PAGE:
Former Del. Rushern Baker, candidate for Prince George’s county executive, is using the momentum of new labor union endorsements to lay out his new jobs and economic development plan.

Over the past few weeks, the Service Employees International Union (SEIU), International Association of Heat & Frost Insulators & Allied Workers, Local 24 and the United Food & Commercial Workers International Union (UFCW), Local 1994 have all endorsed Baker. He touted the endorsements June 1 as he released his new plan that is meant to promote job growth and opportunity for all sectors of the Prince George’s County workforce.

Part of his plan would include doing things to attract businesses to some of the county’s neglected neighborhoods. One idea is to designate certain areas, “duty-free,” so that there would be no sales tax for businesses or consumers. “The goal would be to give these companies within communities a three-to-five-year waiver on sales taxes, which would give them a competitive edge, encourage consumers to shop in these communities,” Baker said in a release. “Larger companies would have to achieve certain goals on hiring and use of local vendors to apply.”

Baker says he’ll also work to keep people living in the country by creating a discount system for federal employees and offer competitive compensation packages for those looking to relocate to the county. “I’ll ask our economic development team to work with our stakeholders and universities to determine if rewarding those that move into and stabilize hard-hit areas of our county with property tax waivers on the third year for every two years they remain in the designated zone under owner-occupied status,” he went on to say.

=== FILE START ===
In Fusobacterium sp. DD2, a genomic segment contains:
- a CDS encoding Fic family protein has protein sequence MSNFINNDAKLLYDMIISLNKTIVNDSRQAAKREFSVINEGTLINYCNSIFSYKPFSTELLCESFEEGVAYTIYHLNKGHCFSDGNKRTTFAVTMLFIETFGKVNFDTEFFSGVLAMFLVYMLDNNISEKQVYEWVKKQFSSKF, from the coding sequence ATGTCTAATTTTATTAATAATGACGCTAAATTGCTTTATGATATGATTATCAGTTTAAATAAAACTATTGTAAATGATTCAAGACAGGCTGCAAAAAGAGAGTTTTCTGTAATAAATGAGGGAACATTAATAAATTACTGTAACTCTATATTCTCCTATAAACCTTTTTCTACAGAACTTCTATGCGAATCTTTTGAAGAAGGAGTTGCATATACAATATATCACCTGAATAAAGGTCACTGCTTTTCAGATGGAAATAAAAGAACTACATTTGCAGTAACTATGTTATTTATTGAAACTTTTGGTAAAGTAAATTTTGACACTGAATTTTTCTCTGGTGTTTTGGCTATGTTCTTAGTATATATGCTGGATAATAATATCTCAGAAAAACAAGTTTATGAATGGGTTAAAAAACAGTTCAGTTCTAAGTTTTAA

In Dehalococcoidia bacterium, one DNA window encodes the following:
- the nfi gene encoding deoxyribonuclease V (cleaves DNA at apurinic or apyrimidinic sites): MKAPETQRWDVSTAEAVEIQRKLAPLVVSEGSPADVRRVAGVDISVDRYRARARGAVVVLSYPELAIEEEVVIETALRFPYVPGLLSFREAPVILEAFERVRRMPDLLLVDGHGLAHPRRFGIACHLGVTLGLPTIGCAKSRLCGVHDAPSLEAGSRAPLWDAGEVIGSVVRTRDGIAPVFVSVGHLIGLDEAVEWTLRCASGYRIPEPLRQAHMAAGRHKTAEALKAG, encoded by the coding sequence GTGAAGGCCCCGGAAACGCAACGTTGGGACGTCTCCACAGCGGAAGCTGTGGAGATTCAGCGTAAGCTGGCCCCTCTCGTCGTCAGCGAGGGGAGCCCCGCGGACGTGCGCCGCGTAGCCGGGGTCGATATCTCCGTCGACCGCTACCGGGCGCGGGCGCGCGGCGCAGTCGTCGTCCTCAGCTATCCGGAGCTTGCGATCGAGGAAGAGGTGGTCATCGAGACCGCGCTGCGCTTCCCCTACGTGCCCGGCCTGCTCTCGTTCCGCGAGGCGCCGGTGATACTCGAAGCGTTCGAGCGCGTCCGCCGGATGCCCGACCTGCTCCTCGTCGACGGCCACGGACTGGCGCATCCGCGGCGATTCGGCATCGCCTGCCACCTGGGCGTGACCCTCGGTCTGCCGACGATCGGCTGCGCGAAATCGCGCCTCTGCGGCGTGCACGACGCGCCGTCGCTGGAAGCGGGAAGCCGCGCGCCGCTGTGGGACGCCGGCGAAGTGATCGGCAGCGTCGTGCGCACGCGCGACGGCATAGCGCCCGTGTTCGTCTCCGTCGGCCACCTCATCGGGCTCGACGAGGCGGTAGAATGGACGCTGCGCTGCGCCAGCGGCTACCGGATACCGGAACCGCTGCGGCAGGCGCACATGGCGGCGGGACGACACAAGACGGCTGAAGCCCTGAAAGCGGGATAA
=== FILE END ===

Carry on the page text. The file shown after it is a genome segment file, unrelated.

Other registered candidates in the race for county executive include Sheriff Michael A. Jackson, Del. Gerron Levi, D-Dist. 23A, and Henry Turner Jr., chairman of the county veterans’ commission. County Councilmen Tony Knotts, D-Dist. 8, and Samuel Dean, D-Dist. 6, have both expressed interest, but have yet to file.

The Democratic primary is Sept. 14.


George Barnette

Special to the AFRO